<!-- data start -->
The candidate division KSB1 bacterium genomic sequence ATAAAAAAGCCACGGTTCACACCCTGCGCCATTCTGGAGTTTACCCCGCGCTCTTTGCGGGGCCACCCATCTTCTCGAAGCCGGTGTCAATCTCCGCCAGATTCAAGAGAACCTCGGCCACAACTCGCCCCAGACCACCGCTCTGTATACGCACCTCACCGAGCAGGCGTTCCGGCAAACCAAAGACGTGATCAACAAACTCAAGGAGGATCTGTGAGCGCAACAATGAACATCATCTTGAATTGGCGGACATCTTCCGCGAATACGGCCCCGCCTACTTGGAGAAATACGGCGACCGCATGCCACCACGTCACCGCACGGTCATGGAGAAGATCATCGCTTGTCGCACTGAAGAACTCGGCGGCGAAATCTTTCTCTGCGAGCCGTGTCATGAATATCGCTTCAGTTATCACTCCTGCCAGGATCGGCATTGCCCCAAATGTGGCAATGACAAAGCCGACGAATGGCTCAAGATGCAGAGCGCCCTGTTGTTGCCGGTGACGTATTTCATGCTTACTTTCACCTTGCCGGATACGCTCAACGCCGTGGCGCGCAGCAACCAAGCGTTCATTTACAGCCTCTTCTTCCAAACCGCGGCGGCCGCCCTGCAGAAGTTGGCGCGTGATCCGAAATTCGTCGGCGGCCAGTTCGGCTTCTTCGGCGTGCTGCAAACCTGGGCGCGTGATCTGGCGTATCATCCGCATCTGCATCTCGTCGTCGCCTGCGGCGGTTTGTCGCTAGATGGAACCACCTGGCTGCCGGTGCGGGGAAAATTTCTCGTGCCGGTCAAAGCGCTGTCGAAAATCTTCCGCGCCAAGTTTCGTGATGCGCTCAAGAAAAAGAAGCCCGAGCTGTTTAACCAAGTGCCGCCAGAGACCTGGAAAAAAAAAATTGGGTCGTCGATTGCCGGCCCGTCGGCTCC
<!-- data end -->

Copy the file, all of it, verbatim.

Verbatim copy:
The candidate division KSB1 bacterium genomic sequence ATAAAAAAGCCACGGTTCACACCCTGCGCCATTCTGGAGTTTACCCCGCGCTCTTTGCGGGGCCACCCATCTTCTCGAAGCCGGTGTCAATCTCCGCCAGATTCAAGAGAACCTCGGCCACAACTCGCCCCAGACCACCGCTCTGTATACGCACCTCACCGAGCAGGCGTTCCGGCAAACCAAAGACGTGATCAACAAACTCAAGGAGGATCTGTGAGCGCAACAATGAACATCATCTTGAATTGGCGGACATCTTCCGCGAATACGGCCCCGCCTACTTGGAGAAATACGGCGACCGCATGCCACCACGTCACCGCACGGTCATGGAGAAGATCATCGCTTGTCGCACTGAAGAACTCGGCGGCGAAATCTTTCTCTGCGAGCCGTGTCATGAATATCGCTTCAGTTATCACTCCTGCCAGGATCGGCATTGCCCCAAATGTGGCAATGACAAAGCCGACGAATGGCTCAAGATGCAGAGCGCCCTGTTGTTGCCGGTGACGTATTTCATGCTTACTTTCACCTTGCCGGATACGCTCAACGCCGTGGCGCGCAGCAACCAAGCGTTCATTTACAGCCTCTTCTTCCAAACCGCGGCGGCCGCCCTGCAGAAGTTGGCGCGTGATCCGAAATTCGTCGGCGGCCAGTTCGGCTTCTTCGGCGTGCTGCAAACCTGGGCGCGTGATCTGGCGTATCATCCGCATCTGCATCTCGTCGTCGCCTGCGGCGGTTTGTCGCTAGATGGAACCACCTGGCTGCCGGTGCGGGGAAAATTTCTCGTGCCGGTCAAAGCGCTGTCGAAAATCTTCCGCGCCAAGTTTCGTGATGCGCTCAAGAAAAAGAAGCCCGAGCTGTTTAACCAAGTGCCGCCAGAGACCTGGAAAAAAAAAATTGGGTCGTCGATTGCCGGCCCGTCGGCTCC